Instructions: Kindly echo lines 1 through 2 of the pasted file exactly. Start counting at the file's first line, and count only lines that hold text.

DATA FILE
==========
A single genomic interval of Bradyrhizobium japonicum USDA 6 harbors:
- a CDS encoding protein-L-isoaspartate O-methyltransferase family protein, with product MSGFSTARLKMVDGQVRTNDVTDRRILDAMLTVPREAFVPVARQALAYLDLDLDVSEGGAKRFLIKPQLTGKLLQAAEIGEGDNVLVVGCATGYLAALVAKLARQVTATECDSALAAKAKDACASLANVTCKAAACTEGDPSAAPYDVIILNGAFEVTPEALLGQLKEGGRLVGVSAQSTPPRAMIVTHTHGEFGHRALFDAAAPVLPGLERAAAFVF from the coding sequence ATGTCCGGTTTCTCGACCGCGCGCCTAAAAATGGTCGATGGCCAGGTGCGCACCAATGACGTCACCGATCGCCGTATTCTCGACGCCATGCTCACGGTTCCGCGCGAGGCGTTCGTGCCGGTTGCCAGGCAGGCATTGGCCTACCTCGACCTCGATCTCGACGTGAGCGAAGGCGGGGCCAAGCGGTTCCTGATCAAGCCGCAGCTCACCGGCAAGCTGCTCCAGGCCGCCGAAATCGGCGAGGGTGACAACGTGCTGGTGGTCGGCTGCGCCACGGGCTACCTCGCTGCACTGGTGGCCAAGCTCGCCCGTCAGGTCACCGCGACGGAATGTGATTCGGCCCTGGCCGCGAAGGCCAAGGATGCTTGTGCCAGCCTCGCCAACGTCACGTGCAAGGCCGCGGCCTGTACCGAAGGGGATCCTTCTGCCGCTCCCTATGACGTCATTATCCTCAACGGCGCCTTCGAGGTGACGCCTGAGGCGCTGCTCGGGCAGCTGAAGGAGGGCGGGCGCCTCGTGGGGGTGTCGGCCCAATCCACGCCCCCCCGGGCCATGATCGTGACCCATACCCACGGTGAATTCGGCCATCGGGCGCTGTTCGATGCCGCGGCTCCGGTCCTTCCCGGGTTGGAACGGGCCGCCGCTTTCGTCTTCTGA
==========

A single genomic interval of Bradyrhizobium japonicum USDA 6 harbors:
- a CDS encoding protein-L-isoaspartate O-methyltransferase family protein, with product MSGFSTARLKMVDGQVRTNDVTDRRILDAMLTVPREAFVPVARQALAYLDLDLDVSEGGAKRFLIKPQLTGKLLQAAEIGEGDNVLVVGCATGYLAALVAKLARQVTATECDSALAAKAKDACASLANVTCKAAACTEGDPSAAPYDVIILNGAFEVTPEALLGQLKEGGRLVGVSAQSTPPRAMIVTHTHGEFGHRALFDAAAPVLPGLERAAAFVF from the coding sequence ATGTCCGGTTTCTCGACCGCGCGCCTAAAAATGGTCGATGGCCAGGTGCGCACCAATGACGTCACCGATCGCCGTATTCTCGACGCCATGCTCACGGTTCCGCGCGAGGCGTTCGTGCCGGTTGCCAGGCAGGCATTGGCCTACCTCGACCTCGATCTCGACGTGAGCGAAGGCGGGGCCAAGCGGTTCCTGATCAAGCCGCAGCTCACCGGCAAGCTGCTCCAGGCCGCCGAAATCGGCGAGGGTGACAACGTGCTGGTGGTCGGCTGCGCCACGGGCTACCTCGCTGCACTGGTGGCCAAGCTCGCCCGTCAGGTCACCGCGACGGAATGTGATTCGGCCCTGGCCGCGAAGGCCAAGGATGCTTGTGCCAGCCTCGCCAACGTCACGTGCAAGGCCGCGGCCTGTACCGAAGGGGATCCTTCTGCCGCTCCCTATGACGTCATTATCCTCAACGGCGCCTTCGAGGTGACGCCTGAGGCGCTGCTCGGGCAGCTGAAGGAGGGCGGGCGCCTCGTGGGGGTGTCGGCCCAATCCACGCCCCCCCGGGCCATGATCGTGACCCATACCCACGGTGAATTCGGCCATCGGGCGCTGTTCGATGCCGCGGCTCCGGTCCTTCCCGGGTTGGAACGGGCCGCCGCTTTCGTCTTCTGA